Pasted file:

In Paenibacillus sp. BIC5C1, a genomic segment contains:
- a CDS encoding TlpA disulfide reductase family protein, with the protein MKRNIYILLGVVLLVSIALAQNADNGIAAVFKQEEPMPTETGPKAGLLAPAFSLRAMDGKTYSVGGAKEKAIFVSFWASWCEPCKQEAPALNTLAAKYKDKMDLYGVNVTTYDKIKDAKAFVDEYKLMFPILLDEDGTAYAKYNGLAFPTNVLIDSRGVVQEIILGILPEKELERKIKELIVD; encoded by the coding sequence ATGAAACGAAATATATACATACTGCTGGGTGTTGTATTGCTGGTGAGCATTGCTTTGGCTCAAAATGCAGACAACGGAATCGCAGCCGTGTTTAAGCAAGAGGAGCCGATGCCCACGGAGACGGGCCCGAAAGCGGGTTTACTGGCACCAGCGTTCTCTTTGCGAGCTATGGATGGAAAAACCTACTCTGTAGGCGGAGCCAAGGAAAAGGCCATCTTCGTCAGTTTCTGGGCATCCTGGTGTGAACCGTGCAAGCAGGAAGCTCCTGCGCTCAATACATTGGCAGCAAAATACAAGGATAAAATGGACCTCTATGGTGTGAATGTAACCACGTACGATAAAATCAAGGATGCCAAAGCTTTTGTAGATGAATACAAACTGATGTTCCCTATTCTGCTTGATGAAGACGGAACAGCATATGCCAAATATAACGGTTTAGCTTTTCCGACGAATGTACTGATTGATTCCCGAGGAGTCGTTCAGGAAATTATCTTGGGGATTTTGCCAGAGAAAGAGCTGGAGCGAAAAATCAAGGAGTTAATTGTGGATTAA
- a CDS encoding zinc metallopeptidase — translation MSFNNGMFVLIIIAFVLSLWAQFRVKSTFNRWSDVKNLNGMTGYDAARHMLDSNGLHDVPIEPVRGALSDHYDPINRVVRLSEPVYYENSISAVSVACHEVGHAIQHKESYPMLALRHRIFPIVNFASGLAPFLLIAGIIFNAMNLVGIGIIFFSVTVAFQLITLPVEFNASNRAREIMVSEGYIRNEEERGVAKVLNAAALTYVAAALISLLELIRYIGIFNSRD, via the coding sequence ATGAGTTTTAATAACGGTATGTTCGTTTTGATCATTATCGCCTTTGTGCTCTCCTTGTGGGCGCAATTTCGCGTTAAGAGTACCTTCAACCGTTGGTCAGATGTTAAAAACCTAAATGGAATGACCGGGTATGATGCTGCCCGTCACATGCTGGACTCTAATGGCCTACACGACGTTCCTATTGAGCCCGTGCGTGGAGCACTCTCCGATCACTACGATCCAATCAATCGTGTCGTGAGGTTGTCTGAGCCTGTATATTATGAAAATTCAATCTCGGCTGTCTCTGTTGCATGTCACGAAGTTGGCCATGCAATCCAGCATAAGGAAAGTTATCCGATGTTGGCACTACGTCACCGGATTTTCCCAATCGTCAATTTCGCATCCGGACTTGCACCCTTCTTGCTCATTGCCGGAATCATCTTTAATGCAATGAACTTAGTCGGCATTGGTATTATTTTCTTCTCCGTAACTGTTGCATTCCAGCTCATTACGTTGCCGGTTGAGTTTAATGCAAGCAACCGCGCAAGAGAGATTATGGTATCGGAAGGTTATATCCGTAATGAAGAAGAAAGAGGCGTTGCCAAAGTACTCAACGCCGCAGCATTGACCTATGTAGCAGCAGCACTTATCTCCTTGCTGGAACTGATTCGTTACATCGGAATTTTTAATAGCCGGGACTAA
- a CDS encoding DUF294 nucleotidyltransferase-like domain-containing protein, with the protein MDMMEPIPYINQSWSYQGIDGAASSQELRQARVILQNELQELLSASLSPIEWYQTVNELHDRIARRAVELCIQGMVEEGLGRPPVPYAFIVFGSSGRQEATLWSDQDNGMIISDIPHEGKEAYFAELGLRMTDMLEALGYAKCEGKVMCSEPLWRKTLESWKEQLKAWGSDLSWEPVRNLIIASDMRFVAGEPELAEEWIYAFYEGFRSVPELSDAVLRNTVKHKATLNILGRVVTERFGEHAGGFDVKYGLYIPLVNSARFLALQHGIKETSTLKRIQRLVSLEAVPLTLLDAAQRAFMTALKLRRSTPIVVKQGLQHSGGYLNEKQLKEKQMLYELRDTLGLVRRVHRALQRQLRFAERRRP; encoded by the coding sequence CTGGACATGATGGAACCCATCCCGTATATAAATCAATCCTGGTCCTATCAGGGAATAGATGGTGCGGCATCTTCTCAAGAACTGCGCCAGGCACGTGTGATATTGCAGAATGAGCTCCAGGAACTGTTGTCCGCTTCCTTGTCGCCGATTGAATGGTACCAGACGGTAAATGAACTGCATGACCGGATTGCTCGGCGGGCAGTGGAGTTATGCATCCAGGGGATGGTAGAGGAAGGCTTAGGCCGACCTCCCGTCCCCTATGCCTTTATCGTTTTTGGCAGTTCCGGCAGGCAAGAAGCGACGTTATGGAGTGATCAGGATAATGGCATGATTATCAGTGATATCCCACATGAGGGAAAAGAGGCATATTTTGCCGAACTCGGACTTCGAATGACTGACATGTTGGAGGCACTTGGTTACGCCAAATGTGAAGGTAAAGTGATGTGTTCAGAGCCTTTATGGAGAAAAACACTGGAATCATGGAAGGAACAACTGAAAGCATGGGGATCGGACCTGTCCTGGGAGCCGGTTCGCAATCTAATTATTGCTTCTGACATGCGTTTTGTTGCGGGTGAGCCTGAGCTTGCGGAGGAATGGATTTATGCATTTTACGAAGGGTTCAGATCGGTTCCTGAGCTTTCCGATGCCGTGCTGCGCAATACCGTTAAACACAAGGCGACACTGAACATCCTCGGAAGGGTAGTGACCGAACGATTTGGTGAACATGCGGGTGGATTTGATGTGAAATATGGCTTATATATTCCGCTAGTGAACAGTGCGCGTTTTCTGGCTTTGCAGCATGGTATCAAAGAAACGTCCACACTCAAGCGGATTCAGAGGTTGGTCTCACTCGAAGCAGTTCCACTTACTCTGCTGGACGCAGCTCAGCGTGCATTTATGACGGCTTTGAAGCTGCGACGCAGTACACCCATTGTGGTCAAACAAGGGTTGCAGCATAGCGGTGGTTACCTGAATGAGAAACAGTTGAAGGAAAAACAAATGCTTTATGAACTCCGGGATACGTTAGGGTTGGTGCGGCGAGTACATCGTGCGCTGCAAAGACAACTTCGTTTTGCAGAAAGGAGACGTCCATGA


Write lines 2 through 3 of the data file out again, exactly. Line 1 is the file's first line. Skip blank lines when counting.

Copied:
- a CDS encoding TlpA disulfide reductase family protein, with the protein MKRNIYILLGVVLLVSIALAQNADNGIAAVFKQEEPMPTETGPKAGLLAPAFSLRAMDGKTYSVGGAKEKAIFVSFWASWCEPCKQEAPALNTLAAKYKDKMDLYGVNVTTYDKIKDAKAFVDEYKLMFPILLDEDGTAYAKYNGLAFPTNVLIDSRGVVQEIILGILPEKELERKIKELIVD; encoded by the coding sequence ATGAAACGAAATATATACATACTGCTGGGTGTTGTATTGCTGGTGAGCATTGCTTTGGCTCAAAATGCAGACAACGGAATCGCAGCCGTGTTTAAGCAAGAGGAGCCGATGCCCACGGAGACGGGCCCGAAAGCGGGTTTACTGGCACCAGCGTTCTCTTTGCGAGCTATGGATGGAAAAACCTACTCTGTAGGCGGAGCCAAGGAAAAGGCCATCTTCGTCAGTTTCTGGGCATCCTGGTGTGAACCGTGCAAGCAGGAAGCTCCTGCGCTCAATACATTGGCAGCAAAATACAAGGATAAAATGGACCTCTATGGTGTGAATGTAACCACGTACGATAAAATCAAGGATGCCAAAGCTTTTGTAGATGAATACAAACTGATGTTCCCTATTCTGCTTGATGAAGACGGAACAGCATATGCCAAATATAACGGTTTAGCTTTTCCGACGAATGTACTGATTGATTCCCGAGGAGTCGTTCAGGAAATTATCTTGGGGATTTTGCCAGAGAAAGAGCTGGAGCGAAAAATCAAGGAGTTAATTGTGGATTAA
- a CDS encoding zinc metallopeptidase — translation MSFNNGMFVLIIIAFVLSLWAQFRVKSTFNRWSDVKNLNGMTGYDAARHMLDSNGLHDVPIEPVRGALSDHYDPINRVVRLSEPVYYENSISAVSVACHEVGHAIQHKESYPMLALRHRIFPIVNFASGLAPFLLIAGIIFNAMNLVGIGIIFFSVTVAFQLITLPVEFNASNRAREIMVSEGYIRNEEERGVAKVLNAAALTYVAAALISLLELIRYIGIFNSRD, via the coding sequence ATGAGTTTTAATAACGGTATGTTCGTTTTGATCATTATCGCCTTTGTGCTCTCCTTGTGGGCGCAATTTCGCGTTAAGAGTACCTTCAACCGTTGGTCAGATGTTAAAAACCTAAATGGAATGACCGGGTATGATGCTGCCCGTCACATGCTGGACTCTAATGGCCTACACGACGTTCCTATTGAGCCCGTGCGTGGAGCACTCTCCGATCACTACGATCCAATCAATCGTGTCGTGAGGTTGTCTGAGCCTGTATATTATGAAAATTCAATCTCGGCTGTCTCTGTTGCATGTCACGAAGTTGGCCATGCAATCCAGCATAAGGAAAGTTATCCGATGTTGGCACTACGTCACCGGATTTTCCCAATCGTCAATTTCGCATCCGGACTTGCACCCTTCTTGCTCATTGCCGGAATCATCTTTAATGCAATGAACTTAGTCGGCATTGGTATTATTTTCTTCTCCGTAACTGTTGCATTCCAGCTCATTACGTTGCCGGTTGAGTTTAATGCAAGCAACCGCGCAAGAGAGATTATGGTATCGGAAGGTTATATCCGTAATGAAGAAGAAAGAGGCGTTGCCAAAGTACTCAACGCCGCAGCATTGACCTATGTAGCAGCAGCACTTATCTCCTTGCTGGAACTGATTCGTTACATCGGAATTTTTAATAGCCGGGACTAA